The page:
November 03, 2011
The economic weight of Asia in the global mix is changing rapidly with many global companies considering it as a growth engine. Countries such as China, Indonesia, the Philippines and Korea are now looking at a bright economic future. However, it is crucial that all of us riding the current wave of opportunity in Asia strive for the best possible balance between growth and well being.
A recent Economist Intelligence Unit (EIU) report commissioned by Philips has shed some light and insights on livability and some of the quality of life issues that matter to people.
A survey of 575 respondents showed predictable concern for mainstream stress issues, such as urban transport, availability of jobs, and safety or security. There is also rising concern for quality of life issues.
Availability of parks and green spaces, quality health care, layout and quality of city planning, and access to culture are concerns that were featured prominently in the global Philips Index for Health and Well-being report that was conducted in more than 30 countries.
Governments and urban planners in Asia can use these findings in crafting a plan for a sustainable and truly liveable city. Public-private partnerships can be used to leverage the experience and knowledge of companies in urban planning to develop safe, aesthetically appealing cities.
It must be noted with a lot of concern that the rapid urbanization currently taking place will lead to cities becoming the home to 75 percent of the earth's population and will directly represent 75 percent of global energy consumption.
This means that livability in cities will more than ever be dosely linked to conservation and a reduction in each city's ballooning carbon footprints is now a necessity.
Lighting is a good place to start as it accounts for 19 percent of global energy consumption. Two-thirds of this total is consumed by commercial and public buildings in cities while a further 15 percent is on street lighting.
Yet most urban lighting in Asia is old, inefficient and unlikely to deliver benefits, such as enhanced safety and security. Old lighting also cannot effectively enhance the visibility of public buildings or promote city pride.
However, new lighting technology such as LED systems can contribute more than energy efficiency and economic development to the city. Living conditions in cities can drastically be improved with enhanced used of lighting systems.
The Livable Cities think tank, set up by The Philips Center for Health and Well-Being, has identified authenticity and inclusiveness as two core attributes that make a livable city.
Jyvaskyla in Finland and Hangzhou in China are two examples of cities that have transformed themselves through urban lighting. Undertaken by Philips, the projects reinvented the two cities by creating a balance between social, economic and environmental needs.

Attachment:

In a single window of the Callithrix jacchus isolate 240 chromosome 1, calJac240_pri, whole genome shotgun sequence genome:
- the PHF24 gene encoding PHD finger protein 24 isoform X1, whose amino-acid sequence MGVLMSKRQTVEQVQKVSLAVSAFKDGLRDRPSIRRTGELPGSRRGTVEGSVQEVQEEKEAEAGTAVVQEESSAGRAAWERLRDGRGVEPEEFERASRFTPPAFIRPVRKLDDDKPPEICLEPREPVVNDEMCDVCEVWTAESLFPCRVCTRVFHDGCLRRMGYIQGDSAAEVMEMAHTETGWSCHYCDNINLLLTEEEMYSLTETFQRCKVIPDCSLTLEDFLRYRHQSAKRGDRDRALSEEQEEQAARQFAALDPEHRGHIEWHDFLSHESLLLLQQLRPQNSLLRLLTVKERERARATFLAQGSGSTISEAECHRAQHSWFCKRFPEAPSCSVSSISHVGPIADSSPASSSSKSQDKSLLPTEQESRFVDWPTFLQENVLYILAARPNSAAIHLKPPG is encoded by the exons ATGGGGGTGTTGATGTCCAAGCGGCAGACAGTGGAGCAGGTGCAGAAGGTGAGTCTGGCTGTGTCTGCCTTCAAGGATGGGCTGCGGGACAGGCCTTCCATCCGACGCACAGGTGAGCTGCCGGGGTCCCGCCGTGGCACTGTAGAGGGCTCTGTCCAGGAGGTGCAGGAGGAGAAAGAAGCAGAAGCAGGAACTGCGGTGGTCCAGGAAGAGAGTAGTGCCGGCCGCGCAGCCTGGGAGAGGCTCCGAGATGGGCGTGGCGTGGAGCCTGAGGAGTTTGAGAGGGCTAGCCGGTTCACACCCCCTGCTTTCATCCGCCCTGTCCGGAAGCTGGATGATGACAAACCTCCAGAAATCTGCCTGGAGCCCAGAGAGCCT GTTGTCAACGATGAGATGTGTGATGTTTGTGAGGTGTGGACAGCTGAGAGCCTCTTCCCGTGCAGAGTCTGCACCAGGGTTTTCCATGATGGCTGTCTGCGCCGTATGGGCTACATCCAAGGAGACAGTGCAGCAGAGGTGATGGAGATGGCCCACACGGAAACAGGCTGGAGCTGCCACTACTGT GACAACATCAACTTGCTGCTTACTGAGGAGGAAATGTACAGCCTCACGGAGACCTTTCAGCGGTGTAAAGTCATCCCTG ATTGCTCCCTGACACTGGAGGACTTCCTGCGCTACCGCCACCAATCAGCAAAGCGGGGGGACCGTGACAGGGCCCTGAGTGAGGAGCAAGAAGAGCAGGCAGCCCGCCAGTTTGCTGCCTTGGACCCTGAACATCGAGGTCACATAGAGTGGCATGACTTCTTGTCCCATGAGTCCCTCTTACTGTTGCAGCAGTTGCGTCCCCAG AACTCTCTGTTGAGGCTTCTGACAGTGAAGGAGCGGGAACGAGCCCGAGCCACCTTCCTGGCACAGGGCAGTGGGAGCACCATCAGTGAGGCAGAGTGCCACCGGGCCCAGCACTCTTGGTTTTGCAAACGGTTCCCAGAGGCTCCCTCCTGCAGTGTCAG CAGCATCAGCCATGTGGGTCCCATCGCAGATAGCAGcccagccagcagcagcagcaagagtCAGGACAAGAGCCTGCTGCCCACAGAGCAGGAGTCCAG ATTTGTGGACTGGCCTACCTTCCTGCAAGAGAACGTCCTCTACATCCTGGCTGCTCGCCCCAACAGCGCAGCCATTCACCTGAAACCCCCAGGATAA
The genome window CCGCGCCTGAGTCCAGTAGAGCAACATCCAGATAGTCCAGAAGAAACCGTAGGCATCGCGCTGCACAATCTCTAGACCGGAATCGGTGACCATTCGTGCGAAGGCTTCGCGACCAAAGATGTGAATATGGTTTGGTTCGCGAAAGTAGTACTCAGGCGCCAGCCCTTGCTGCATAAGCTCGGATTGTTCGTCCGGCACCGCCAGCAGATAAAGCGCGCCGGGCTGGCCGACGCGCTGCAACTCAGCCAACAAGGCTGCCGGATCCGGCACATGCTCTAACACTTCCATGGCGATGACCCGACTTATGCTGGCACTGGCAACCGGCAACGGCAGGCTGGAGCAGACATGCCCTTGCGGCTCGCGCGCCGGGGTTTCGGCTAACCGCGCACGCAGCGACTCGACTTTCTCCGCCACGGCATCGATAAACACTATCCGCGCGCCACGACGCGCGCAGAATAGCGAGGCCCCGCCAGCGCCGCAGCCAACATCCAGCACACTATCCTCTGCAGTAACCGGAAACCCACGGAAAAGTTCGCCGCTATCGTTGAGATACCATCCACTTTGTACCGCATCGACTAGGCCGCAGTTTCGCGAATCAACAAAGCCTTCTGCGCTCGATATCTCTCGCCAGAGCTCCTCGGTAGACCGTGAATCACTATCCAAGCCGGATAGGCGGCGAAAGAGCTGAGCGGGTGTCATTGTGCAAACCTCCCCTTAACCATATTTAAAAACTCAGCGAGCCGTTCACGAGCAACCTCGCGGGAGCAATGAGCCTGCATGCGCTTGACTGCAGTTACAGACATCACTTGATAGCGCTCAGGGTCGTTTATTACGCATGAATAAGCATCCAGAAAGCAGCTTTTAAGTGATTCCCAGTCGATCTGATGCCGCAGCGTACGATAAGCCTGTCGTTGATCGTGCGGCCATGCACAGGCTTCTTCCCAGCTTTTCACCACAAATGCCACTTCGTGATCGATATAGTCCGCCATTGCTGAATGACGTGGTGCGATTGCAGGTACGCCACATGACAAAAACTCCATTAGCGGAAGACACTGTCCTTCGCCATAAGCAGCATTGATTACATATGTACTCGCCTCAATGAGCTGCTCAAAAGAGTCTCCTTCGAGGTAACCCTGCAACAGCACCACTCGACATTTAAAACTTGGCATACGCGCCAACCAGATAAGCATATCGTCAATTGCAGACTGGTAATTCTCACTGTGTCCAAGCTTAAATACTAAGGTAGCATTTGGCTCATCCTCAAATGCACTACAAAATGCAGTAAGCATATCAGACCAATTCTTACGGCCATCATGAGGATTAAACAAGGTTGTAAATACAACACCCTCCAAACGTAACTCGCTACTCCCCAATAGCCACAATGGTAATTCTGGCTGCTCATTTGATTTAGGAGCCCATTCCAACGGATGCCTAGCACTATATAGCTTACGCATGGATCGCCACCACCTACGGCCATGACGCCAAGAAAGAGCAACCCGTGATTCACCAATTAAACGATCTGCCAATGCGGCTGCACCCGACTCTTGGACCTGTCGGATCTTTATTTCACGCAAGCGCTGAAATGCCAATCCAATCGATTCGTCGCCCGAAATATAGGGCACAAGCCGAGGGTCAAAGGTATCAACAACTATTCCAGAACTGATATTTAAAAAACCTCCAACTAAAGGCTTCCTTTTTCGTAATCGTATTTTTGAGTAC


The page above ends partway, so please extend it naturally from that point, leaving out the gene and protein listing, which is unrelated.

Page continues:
Cities such as London, Paris, Boston, Hong Kong, Guangzhou also have used lighting to transform their spaces and skylines with creative use of the endless and dynamic color palettes offered by LEDs.
In parts of Eindhoven in the Netherlands the hard urban infrastructure of concrete lampposts has been replaced by clutter free starry sky lighting arrays to create a new experience. In Florence, Italy, the "light on demand" -- where intelligent luminaries brighten to ensure the safety of passing pedestrians before dimming to save energy and meet public demand for a proper night sky.
Lighting solutions can indeed create new experiences and build city identity. It can also boost safety and security in streets, pedestrian areas, parks and green spaces.
When it comes to quality of life and sustainabilityin the cities of tomorrow, new lighting technologies offer solutions that are both green and socially appropriate.
The European Chamber of Commerce of the Philippines has long been an advocate of sustainable development. Last year, we launched a campaign for energy efficiency dubbed as the Energy Smart Program.
The program is hinged on the belief that sustainable growth and economic competitiveness can be easily achieved by efficiently utilizing the limited sources of energy that are available.
Under this program, ECCP member companies and several partner groups are continuously identifying, implementing and sharing best practices on energy management that encourages energy efficiency and sustainabflity.
The project is backed by local and multinational energy firms, the International Finance Corp., and other organizations, which believe that energy efficiency matters among companies that operate in the country.
The Philippines is, indeed, slowly embracing the idea that energy efficiency and improved living standards are key factors toward sustainable development.
Rico Gonzales is the country manager of Philips in the Philippines. He is also a board director of the European Chamber of Commerce of the Philippines. For your comments, email info@eccp com.
Source: Business Mirror; Opinion; 03 November 2011